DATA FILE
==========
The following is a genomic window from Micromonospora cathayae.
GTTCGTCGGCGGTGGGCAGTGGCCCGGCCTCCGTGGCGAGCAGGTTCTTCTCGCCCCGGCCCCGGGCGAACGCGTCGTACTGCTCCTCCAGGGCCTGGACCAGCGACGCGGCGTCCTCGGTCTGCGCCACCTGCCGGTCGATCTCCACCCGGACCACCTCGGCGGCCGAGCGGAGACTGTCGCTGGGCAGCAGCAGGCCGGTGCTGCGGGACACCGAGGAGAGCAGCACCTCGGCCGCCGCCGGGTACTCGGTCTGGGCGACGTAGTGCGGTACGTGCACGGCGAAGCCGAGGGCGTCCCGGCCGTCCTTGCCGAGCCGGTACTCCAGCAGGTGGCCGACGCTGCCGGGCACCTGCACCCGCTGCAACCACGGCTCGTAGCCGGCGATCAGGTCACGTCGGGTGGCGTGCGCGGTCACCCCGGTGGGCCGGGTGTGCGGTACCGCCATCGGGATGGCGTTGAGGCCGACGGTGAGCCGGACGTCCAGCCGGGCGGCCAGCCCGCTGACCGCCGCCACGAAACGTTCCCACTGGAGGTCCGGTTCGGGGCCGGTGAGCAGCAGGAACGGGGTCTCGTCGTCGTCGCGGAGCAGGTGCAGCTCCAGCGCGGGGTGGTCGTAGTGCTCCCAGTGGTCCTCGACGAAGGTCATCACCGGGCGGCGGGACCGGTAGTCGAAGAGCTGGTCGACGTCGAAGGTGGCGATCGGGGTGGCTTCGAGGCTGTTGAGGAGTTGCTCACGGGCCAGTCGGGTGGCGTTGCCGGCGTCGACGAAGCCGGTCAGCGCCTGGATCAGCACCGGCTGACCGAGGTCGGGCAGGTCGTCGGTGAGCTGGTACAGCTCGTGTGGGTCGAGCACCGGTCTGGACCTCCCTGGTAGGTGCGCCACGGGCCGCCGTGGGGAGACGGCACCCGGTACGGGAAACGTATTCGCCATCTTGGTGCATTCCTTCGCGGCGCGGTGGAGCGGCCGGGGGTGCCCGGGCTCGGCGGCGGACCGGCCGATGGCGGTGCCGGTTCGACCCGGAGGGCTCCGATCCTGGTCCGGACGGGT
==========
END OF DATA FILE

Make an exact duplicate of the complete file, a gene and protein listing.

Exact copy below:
The following is a genomic window from Micromonospora cathayae.
GTTCGTCGGCGGTGGGCAGTGGCCCGGCCTCCGTGGCGAGCAGGTTCTTCTCGCCCCGGCCCCGGGCGAACGCGTCGTACTGCTCCTCCAGGGCCTGGACCAGCGACGCGGCGTCCTCGGTCTGCGCCACCTGCCGGTCGATCTCCACCCGGACCACCTCGGCGGCCGAGCGGAGACTGTCGCTGGGCAGCAGCAGGCCGGTGCTGCGGGACACCGAGGAGAGCAGCACCTCGGCCGCCGCCGGGTACTCGGTCTGGGCGACGTAGTGCGGTACGTGCACGGCGAAGCCGAGGGCGTCCCGGCCGTCCTTGCCGAGCCGGTACTCCAGCAGGTGGCCGACGCTGCCGGGCACCTGCACCCGCTGCAACCACGGCTCGTAGCCGGCGATCAGGTCACGTCGGGTGGCGTGCGCGGTCACCCCGGTGGGCCGGGTGTGCGGTACCGCCATCGGGATGGCGTTGAGGCCGACGGTGAGCCGGACGTCCAGCCGGGCGGCCAGCCCGCTGACCGCCGCCACGAAACGTTCCCACTGGAGGTCCGGTTCGGGGCCGGTGAGCAGCAGGAACGGGGTCTCGTCGTCGTCGCGGAGCAGGTGCAGCTCCAGCGCGGGGTGGTCGTAGTGCTCCCAGTGGTCCTCGACGAAGGTCATCACCGGGCGGCGGGACCGGTAGTCGAAGAGCTGGTCGACGTCGAAGGTGGCGATCGGGGTGGCTTCGAGGCTGTTGAGGAGTTGCTCACGGGCCAGTCGGGTGGCGTTGCCGGCGTCGACGAAGCCGGTCAGCGCCTGGATCAGCACCGGCTGACCGAGGTCGGGCAGGTCGTCGGTGAGCTGGTACAGCTCGTGTGGGTCGAGCACCGGTCTGGACCTCCCTGGTAGGTGCGCCACGGGCCGCCGTGGGGAGACGGCACCCGGTACGGGAAACGTATTCGCCATCTTGGTGCATTCCTTCGCGGCGCGGTGGAGCGGCCGGGGGTGCCCGGGCTCGGCGGCGGACCGGCCGATGGCGGTGCCGGTTCGACCCGGAGGGCTCCGATCCTGGTCCGGACGGGT